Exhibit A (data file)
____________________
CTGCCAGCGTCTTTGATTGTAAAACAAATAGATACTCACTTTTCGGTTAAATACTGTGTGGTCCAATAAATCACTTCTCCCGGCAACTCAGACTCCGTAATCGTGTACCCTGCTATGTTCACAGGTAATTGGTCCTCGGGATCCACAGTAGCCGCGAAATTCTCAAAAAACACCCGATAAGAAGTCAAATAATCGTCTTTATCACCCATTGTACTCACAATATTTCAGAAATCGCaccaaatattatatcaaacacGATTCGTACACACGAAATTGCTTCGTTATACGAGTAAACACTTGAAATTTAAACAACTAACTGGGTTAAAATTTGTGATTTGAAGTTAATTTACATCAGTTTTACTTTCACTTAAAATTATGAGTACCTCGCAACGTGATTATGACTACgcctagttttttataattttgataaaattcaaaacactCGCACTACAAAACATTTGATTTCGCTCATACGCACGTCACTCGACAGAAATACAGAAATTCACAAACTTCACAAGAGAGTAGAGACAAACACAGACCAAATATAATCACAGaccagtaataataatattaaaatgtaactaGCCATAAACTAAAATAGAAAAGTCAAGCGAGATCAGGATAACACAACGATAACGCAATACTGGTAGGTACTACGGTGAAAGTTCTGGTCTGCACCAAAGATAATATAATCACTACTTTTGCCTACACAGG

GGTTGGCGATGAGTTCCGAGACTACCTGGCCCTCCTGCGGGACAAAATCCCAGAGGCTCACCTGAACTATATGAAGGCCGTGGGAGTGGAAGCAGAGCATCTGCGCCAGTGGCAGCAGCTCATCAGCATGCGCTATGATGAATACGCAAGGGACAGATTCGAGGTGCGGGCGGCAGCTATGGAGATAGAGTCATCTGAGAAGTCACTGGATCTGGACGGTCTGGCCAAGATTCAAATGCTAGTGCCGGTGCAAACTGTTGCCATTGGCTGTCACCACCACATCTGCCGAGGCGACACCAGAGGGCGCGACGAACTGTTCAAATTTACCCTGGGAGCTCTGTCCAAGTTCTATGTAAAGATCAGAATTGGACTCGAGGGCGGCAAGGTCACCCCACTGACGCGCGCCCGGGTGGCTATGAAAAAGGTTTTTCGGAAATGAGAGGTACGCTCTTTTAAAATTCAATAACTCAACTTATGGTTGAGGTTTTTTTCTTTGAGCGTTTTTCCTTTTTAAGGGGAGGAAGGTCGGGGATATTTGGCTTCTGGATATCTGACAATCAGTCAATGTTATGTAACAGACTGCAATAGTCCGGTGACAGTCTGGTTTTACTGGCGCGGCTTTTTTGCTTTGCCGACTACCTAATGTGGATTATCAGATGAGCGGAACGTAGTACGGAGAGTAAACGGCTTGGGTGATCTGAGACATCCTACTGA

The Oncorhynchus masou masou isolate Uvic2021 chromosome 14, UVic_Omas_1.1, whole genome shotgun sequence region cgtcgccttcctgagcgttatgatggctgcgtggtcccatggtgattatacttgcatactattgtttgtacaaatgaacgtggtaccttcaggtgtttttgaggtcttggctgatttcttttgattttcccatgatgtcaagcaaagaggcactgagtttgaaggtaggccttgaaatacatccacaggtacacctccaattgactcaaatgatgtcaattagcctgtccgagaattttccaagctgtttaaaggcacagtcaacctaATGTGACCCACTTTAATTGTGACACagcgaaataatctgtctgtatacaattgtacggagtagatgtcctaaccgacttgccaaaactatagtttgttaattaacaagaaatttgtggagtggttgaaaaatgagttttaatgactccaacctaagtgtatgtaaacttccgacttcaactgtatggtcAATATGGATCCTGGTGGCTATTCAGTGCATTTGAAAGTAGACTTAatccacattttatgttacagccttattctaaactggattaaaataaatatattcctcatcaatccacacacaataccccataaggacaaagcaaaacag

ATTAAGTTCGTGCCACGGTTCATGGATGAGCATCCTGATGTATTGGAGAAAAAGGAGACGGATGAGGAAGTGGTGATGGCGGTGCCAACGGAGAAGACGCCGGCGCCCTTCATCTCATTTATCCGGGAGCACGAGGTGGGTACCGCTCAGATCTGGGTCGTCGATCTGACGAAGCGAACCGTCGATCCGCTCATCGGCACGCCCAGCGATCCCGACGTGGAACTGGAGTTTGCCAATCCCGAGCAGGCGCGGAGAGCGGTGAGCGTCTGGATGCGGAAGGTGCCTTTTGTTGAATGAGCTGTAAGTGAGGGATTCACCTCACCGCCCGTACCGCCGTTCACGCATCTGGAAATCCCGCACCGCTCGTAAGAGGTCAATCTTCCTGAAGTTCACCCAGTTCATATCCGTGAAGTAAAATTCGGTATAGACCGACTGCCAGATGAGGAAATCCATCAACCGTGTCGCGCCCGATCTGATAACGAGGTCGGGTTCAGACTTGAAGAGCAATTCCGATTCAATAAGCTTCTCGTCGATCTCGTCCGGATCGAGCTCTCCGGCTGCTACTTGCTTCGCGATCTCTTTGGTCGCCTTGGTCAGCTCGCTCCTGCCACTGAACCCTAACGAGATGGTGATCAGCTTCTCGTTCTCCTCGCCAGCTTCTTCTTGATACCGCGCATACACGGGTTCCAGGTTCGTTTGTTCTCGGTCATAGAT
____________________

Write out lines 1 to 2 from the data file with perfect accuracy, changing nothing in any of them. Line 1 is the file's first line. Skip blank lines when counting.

CTGCCAGCGTCTTTGATTGTAAAACAAATAGATACTCACTTTTCGGTTAAATACTGTGTGGTCCAATAAATCACTTCTCCCGGCAACTCAGACTCCGTAATCGTGTACCCTGCTATGTTCACAGGTAATTGGTCCTCGGGATCCACAGTAGCCGCGAAATTCTCAAAAAACACCCGATAAGAAGTCAAATAATCGTCTTTATCACCCATTGTACTCACAATATTTCAGAAATCGCaccaaatattatatcaaacacGATTCGTACACACGAAATTGCTTCGTTATACGAGTAAACACTTGAAATTTAAACAACTAACTGGGTTAAAATTTGTGATTTGAAGTTAATTTACATCAGTTTTACTTTCACTTAAAATTATGAGTACCTCGCAACGTGATTATGACTACgcctagttttttataattttgataaaattcaaaacactCGCACTACAAAACATTTGATTTCGCTCATACGCACGTCACTCGACAGAAATACAGAAATTCACAAACTTCACAAGAGAGTAGAGACAAACACAGACCAAATATAATCACAGaccagtaataataatattaaaatgtaactaGCCATAAACTAAAATAGAAAAGTCAAGCGAGATCAGGATAACACAACGATAACGCAATACTGGTAGGTACTACGGTGAAAGTTCTGGTCTGCACCAAAGATAATATAATCACTACTTTTGCCTACACAGG

GGTTGGCGATGAGTTCCGAGACTACCTGGCCCTCCTGCGGGACAAAATCCCAGAGGCTCACCTGAACTATATGAAGGCCGTGGGAGTGGAAGCAGAGCATCTGCGCCAGTGGCAGCAGCTCATCAGCATGCGCTATGATGAATACGCAAGGGACAGATTCGAGGTGCGGGCGGCAGCTATGGAGATAGAGTCATCTGAGAAGTCACTGGATCTGGACGGTCTGGCCAAGATTCAAATGCTAGTGCCGGTGCAAACTGTTGCCATTGGCTGTCACCACCACATCTGCCGAGGCGACACCAGAGGGCGCGACGAACTGTTCAAATTTACCCTGGGAGCTCTGTCCAAGTTCTATGTAAAGATCAGAATTGGACTCGAGGGCGGCAAGGTCACCCCACTGACGCGCGCCCGGGTGGCTATGAAAAAGGTTTTTCGGAAATGAGAGGTACGCTCTTTTAAAATTCAATAACTCAACTTATGGTTGAGGTTTTTTTCTTTGAGCGTTTTTCCTTTTTAAGGGGAGGAAGGTCGGGGATATTTGGCTTCTGGATATCTGACAATCAGTCAATGTTATGTAACAGACTGCAATAGTCCGGTGACAGTCTGGTTTTACTGGCGCGGCTTTTTTGCTTTGCCGACTACCTAATGTGGATTATCAGATGAGCGGAACGTAGTACGGAGAGTAAACGGCTTGGGTGATCTGAGACATCCTACTGA